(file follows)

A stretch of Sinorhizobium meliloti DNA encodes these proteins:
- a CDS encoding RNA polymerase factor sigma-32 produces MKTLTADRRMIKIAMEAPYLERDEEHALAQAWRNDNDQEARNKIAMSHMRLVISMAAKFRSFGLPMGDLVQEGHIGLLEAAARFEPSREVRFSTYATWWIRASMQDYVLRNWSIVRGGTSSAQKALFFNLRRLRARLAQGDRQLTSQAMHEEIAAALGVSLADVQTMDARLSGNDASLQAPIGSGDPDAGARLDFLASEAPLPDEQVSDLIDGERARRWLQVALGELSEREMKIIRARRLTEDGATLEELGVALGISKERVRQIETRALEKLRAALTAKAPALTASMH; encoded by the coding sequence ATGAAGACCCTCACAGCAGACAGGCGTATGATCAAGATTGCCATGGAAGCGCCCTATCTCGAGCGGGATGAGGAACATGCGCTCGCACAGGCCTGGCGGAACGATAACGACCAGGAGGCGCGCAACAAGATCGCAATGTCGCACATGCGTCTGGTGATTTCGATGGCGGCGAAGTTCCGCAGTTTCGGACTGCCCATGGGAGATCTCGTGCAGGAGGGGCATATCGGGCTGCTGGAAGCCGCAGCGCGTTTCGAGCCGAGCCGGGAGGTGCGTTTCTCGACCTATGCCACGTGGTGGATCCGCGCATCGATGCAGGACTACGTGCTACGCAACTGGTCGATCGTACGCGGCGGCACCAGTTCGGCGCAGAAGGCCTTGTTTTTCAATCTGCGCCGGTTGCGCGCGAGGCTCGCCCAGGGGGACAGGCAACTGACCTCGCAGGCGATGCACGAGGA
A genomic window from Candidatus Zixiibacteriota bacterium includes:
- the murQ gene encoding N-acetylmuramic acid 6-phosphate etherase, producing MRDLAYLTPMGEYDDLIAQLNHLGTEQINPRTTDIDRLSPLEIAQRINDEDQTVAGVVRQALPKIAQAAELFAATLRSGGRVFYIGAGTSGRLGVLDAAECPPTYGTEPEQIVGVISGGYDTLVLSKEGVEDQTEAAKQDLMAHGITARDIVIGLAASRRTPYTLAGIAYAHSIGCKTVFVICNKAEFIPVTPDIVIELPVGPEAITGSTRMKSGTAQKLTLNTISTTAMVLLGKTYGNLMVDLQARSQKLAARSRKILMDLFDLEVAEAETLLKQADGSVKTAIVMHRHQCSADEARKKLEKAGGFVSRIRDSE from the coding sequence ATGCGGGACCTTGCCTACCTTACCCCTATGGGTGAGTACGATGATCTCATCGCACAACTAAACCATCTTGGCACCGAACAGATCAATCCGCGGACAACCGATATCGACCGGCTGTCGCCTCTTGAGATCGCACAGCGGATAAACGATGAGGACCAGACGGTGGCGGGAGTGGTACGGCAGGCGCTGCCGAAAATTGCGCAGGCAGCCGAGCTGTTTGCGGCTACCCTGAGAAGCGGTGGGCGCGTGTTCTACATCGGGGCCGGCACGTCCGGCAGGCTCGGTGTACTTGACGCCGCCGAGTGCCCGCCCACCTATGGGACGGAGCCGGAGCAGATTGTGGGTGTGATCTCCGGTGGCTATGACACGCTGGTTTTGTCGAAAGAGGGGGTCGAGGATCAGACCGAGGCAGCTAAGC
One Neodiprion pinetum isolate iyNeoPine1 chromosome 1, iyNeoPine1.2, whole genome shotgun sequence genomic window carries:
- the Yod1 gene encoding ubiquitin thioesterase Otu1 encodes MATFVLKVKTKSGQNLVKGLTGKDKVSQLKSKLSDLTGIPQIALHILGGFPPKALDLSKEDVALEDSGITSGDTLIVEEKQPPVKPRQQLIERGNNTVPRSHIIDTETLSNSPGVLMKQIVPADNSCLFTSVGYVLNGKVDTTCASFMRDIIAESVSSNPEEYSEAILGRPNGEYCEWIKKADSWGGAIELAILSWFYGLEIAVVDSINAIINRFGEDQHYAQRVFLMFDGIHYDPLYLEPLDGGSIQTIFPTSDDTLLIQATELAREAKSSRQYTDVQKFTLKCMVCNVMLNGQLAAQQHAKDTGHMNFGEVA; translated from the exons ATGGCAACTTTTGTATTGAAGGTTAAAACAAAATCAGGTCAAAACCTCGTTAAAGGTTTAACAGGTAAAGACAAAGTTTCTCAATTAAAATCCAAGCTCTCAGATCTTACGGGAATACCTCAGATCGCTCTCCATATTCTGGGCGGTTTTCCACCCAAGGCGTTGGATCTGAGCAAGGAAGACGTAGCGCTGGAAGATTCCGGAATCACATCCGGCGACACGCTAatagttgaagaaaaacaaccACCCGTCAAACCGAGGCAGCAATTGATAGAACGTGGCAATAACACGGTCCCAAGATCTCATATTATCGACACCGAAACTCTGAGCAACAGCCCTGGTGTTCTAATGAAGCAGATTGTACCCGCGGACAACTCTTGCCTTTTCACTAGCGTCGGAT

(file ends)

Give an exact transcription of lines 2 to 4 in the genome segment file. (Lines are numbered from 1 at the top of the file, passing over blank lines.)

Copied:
- a CDS encoding RNA polymerase factor sigma-32 produces MKTLTADRRMIKIAMEAPYLERDEEHALAQAWRNDNDQEARNKIAMSHMRLVISMAAKFRSFGLPMGDLVQEGHIGLLEAAARFEPSREVRFSTYATWWIRASMQDYVLRNWSIVRGGTSSAQKALFFNLRRLRARLAQGDRQLTSQAMHEEIAAALGVSLADVQTMDARLSGNDASLQAPIGSGDPDAGARLDFLASEAPLPDEQVSDLIDGERARRWLQVALGELSEREMKIIRARRLTEDGATLEELGVALGISKERVRQIETRALEKLRAALTAKAPALTASMH; encoded by the coding sequence ATGAAGACCCTCACAGCAGACAGGCGTATGATCAAGATTGCCATGGAAGCGCCCTATCTCGAGCGGGATGAGGAACATGCGCTCGCACAGGCCTGGCGGAACGATAACGACCAGGAGGCGCGCAACAAGATCGCAATGTCGCACATGCGTCTGGTGATTTCGATGGCGGCGAAGTTCCGCAGTTTCGGACTGCCCATGGGAGATCTCGTGCAGGAGGGGCATATCGGGCTGCTGGAAGCCGCAGCGCGTTTCGAGCCGAGCCGGGAGGTGCGTTTCTCGACCTATGCCACGTGGTGGATCCGCGCATCGATGCAGGACTACGTGCTACGCAACTGGTCGATCGTACGCGGCGGCACCAGTTCGGCGCAGAAGGCCTTGTTTTTCAATCTGCGCCGGTTGCGCGCGAGGCTCGCCCAGGGGGACAGGCAACTGACCTCGCAGGCGATGCACGAGGA
A genomic window from Candidatus Zixiibacteriota bacterium includes:
- the murQ gene encoding N-acetylmuramic acid 6-phosphate etherase, producing MRDLAYLTPMGEYDDLIAQLNHLGTEQINPRTTDIDRLSPLEIAQRINDEDQTVAGVVRQALPKIAQAAELFAATLRSGGRVFYIGAGTSGRLGVLDAAECPPTYGTEPEQIVGVISGGYDTLVLSKEGVEDQTEAAKQDLMAHGITARDIVIGLAASRRTPYTLAGIAYAHSIGCKTVFVICNKAEFIPVTPDIVIELPVGPEAITGSTRMKSGTAQKLTLNTISTTAMVLLGKTYGNLMVDLQARSQKLAARSRKILMDLFDLEVAEAETLLKQADGSVKTAIVMHRHQCSADEARKKLEKAGGFVSRIRDSE from the coding sequence ATGCGGGACCTTGCCTACCTTACCCCTATGGGTGAGTACGATGATCTCATCGCACAACTAAACCATCTTGGCACCGAACAGATCAATCCGCGGACAACCGATATCGACCGGCTGTCGCCTCTTGAGATCGCACAGCGGATAAACGATGAGGACCAGACGGTGGCGGGAGTGGTACGGCAGGCGCTGCCGAAAATTGCGCAGGCAGCCGAGCTGTTTGCGGCTACCCTGAGAAGCGGTGGGCGCGTGTTCTACATCGGGGCCGGCACGTCCGGCAGGCTCGGTGTACTTGACGCCGCCGAGTGCCCGCCCACCTATGGGACGGAGCCGGAGCAGATTGTGGGTGTGATCTCCGGTGGCTATGACACGCTGGTTTTGTCGAAAGAGGGGGTCGAGGATCAGACCGAGGCAGCTAAGC